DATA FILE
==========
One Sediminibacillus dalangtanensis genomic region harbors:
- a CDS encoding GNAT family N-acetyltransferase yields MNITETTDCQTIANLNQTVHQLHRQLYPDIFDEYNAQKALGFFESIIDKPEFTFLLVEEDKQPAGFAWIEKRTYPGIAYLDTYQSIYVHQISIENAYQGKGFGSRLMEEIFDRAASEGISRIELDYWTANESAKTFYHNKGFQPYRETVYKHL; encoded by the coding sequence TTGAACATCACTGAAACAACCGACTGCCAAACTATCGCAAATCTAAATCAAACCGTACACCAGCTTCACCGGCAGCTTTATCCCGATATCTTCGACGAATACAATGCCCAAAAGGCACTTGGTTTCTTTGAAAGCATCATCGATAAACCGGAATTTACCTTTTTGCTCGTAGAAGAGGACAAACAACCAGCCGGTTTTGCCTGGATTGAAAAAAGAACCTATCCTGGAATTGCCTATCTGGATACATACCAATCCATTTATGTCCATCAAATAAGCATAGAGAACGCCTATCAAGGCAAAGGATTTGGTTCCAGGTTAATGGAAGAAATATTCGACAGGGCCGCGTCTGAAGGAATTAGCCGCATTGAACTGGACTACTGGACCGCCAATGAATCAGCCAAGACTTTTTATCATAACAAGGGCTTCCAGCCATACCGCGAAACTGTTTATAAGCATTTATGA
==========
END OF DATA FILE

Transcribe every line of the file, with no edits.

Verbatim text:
One Sediminibacillus dalangtanensis genomic region harbors:
- a CDS encoding GNAT family N-acetyltransferase yields MNITETTDCQTIANLNQTVHQLHRQLYPDIFDEYNAQKALGFFESIIDKPEFTFLLVEEDKQPAGFAWIEKRTYPGIAYLDTYQSIYVHQISIENAYQGKGFGSRLMEEIFDRAASEGISRIELDYWTANESAKTFYHNKGFQPYRETVYKHL; encoded by the coding sequence TTGAACATCACTGAAACAACCGACTGCCAAACTATCGCAAATCTAAATCAAACCGTACACCAGCTTCACCGGCAGCTTTATCCCGATATCTTCGACGAATACAATGCCCAAAAGGCACTTGGTTTCTTTGAAAGCATCATCGATAAACCGGAATTTACCTTTTTGCTCGTAGAAGAGGACAAACAACCAGCCGGTTTTGCCTGGATTGAAAAAAGAACCTATCCTGGAATTGCCTATCTGGATACATACCAATCCATTTATGTCCATCAAATAAGCATAGAGAACGCCTATCAAGGCAAAGGATTTGGTTCCAGGTTAATGGAAGAAATATTCGACAGGGCCGCGTCTGAAGGAATTAGCCGCATTGAACTGGACTACTGGACCGCCAATGAATCAGCCAAGACTTTTTATCATAACAAGGGCTTCCAGCCATACCGCGAAACTGTTTATAAGCATTTATGA